Aside: Interestingly when Win32 uses CAPI to perform the validation, it seems to delegate back to BCryptVerifySignature, but looks like it is passing something undocumented into the padding struct?

In .NET Core, there is no CAPI. Everything is CNG, so the signature check fails.

On .NET Framework 4.7.2, you can more easily reproduce this and take SignedCms out of the equation like this:

static void Main(string[] args)
{
    // Timestamping certificate
    var certStr = "MIIEozCCA4ugAwIBAgIQDs/0OMj+vzVuBNhqmBsaUDANBgkqhkiG9w0BAQUFADBeMQswCQYDVQQGEwJVUzEdMBsGA1" +
        "UEChMUU3ltYW50ZWMgQ29ycG9yYXRpb24xMDAuBgNVBAMTJ1N5bWFudGVjIFRpbWUgU3RhbXBpbmcgU2VydmljZXMgQ0EgLSBHMj" +
        "AeFw0xMjEwMTgwMDAwMDBaFw0yMDEyMjkyMzU5NTlaMGIxCzAJBgNVBAYTAlVTMR0wGwYDVQQKExRTeW1hbnRlYyBDb3Jwb3JhdG" +
        "lvbjE0MDIGA1UEAxMrU3ltYW50ZWMgVGltZSBTdGFtcGluZyBTZXJ2aWNlcyBTaWduZXIgLSBHNDCCASIwDQYJKoZIhvcNAQEBBQ" +
        "ADggEPADCCAQoCggEBAKJjCzlEuLsjp0RJuw7/ofBhClOTsJjbrSwPSsVu/4Y8U1UPFc4EPyv9qZaW2b5heQtbyUyGduXgQ0sile" +
        "7CK0PBn9hotI5AT+6FOLkRxSPyZFjwFTJvTlehroikAtcqHs1L4d1j1ReJMluwXplaqJ0oUA4X7pbbYTtFUR3PElYLkkf8q672Zj" +
        "1HrHBy55LnX80QucSDZJQZvSWA4ejSIqXQugJ6oXeTW2XD7hd0vEGGKtwITIySjJEtnndEH2jWqHR32w5bMotWizO92WPISZ06xc" +
        "XqMwvS8aMb9Iu+2bNXizveBKd6IrIkri7HcMW+ToMmCPsLvalPmQjhEChyqs0CAwEAAaOCAVcwggFTMAwGA1UdEwEB/wQCMAAwFg" +
        "YDVR0lAQH/BAwwCgYIKwYBBQUHAwgwDgYDVR0PAQH/BAQDAgeAMHMGCCsGAQUFBwEBBGcwZTAqBggrBgEFBQcwAYYeaHR0cDovL3" +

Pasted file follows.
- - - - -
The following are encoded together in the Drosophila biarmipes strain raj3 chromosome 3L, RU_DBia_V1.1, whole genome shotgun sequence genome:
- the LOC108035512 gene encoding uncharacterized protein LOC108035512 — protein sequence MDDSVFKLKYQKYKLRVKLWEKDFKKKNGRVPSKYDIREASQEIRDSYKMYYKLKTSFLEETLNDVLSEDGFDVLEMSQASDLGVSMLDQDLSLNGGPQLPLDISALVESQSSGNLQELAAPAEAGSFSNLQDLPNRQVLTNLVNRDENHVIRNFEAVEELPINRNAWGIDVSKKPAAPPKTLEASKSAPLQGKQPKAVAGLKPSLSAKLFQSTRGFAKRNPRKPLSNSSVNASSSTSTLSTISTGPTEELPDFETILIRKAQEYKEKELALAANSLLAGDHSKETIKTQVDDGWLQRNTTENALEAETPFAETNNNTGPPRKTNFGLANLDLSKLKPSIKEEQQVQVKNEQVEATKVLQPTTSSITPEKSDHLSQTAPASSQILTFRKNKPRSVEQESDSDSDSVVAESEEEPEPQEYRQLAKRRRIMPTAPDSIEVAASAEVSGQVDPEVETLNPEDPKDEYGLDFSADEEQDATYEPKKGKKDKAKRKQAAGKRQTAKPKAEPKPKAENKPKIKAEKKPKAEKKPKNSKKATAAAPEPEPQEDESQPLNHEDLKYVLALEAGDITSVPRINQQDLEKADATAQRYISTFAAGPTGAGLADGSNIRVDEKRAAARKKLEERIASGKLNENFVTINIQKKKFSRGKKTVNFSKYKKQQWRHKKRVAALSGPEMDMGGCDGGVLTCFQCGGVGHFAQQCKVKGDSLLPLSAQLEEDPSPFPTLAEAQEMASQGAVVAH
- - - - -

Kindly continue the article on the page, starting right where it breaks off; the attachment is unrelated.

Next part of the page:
"RzLW9jc3Aud3Muc3ltYW50ZWMuY29tMDcGCCsGAQUFBzAChitodHRwOi8vdHMtYWlhLndzLnN5bWFudGVjLmNvbS90c3MtY2EtZz" +
        "IuY2VyMDwGA1UdHwQ1MDMwMaAvoC2GK2h0dHA6Ly90cy1jcmwud3Muc3ltYW50ZWMuY29tL3Rzcy1jYS1nMi5jcmwwKAYDVR0RBC" +
        "EwH6QdMBsxGTAXBgNVBAMTEFRpbWVTdGFtcC0yMDQ4LTIwHQYDVR0OBBYEFEbGaaMOShQe1UzaUmMXP142vA3mMB8GA1UdIwQYMB" +
        "aAFF+a9W5czMx0mtTdfe8/2+xMgC7dMA0GCSqGSIb3DQEBBQUAA4IBAQB4O7SRKgBM8I9iMDd4o4QnB28Yst4l3KDUlAOqhk4ln5" +
        "pAAxzdzuN5yyFoBtq2MrRtv/QsJmMz5ElkbQ3mw2cO9wWkNWx8iRbG6bLfsundIMZxD82VdNy2XN69Nx9DeOZ4tc0oBCCjqvFLxI" +
        "gpkQ6A0RH83Vx2bk9eDkVGQW4NsOo4mrE62glxEPwcebSAe6xp9P2ctgwWK/F/Wwk9m1viFsoTgW0ALjgNqCmPLOGy9FqpAa8VnC" +
        "wvSRvbIrvD/niUUcOGsYKIXfA9tFGheTMrLnu53CAJE3Hrahlbz+ilMFcsiUk/uc9/yb8+ImhjU5q9aXSsxR08f5Lgw7wc2AR1";
    var certBytes = Convert.FromBase64String(certStr);
    var cert = new X509Certificate2(certBytes);

    // Hash of the CMS's content.
    var hashStr = "aLT5JjQxJd0mUBNowZkmcRmi3oE=";
    var hashBytes = Convert.FromBase64String(hashStr);

    // Signature in the CMS.
    var sigStr = "ats55WOzJd5YysPxNpwLNrfWafm6pmgUjCRS0yWl863JR0TeBtgPVsot+w/pmeKdiuh/+5qZlvEsSuTArk0pRziWUS9t" +
        "jriIvRoKcLwjOGdiIgEjceW7leprjTFiv/DEuUbWZ/xM5h/WXfeprTrxv6L5Zt62juyPgY0eOhInavyukp/Dh8O6jQS4jw9haJqWL" +
        "IAsMkDenbmb4uRFLpFHXEeknQJXWfd1XV8ygnVd5XjJGWFGBp2lHdYySJrbCSmBFC7wJ+k3E3Tspc1naxn2iPDCi6h/L3ZaPgxHXe" +
        "iCUCdAzidBRaDPqi/TrTy/c/+T43hJ2al4IoGa5eKU6UCr8Q==";
    var sigBytes = Convert.FromBase64String(sigStr);
    RSA rsaCapi = (RSACryptoServiceProvider)cert.PublicKey.Key;
    RSA rsaCng = (RSACng)cert.GetRSAPublicKey();
    var resultCapi = rsaCapi.VerifyHash(hashBytes, sigBytes, HashAlgorithmName.SHA1, RSASignaturePadding.Pkcs1);
    var resultCng = rsaCng.VerifyHash(hashBytes, sigBytes, HashAlgorithmName.SHA1, RSASignaturePadding.Pkcs1);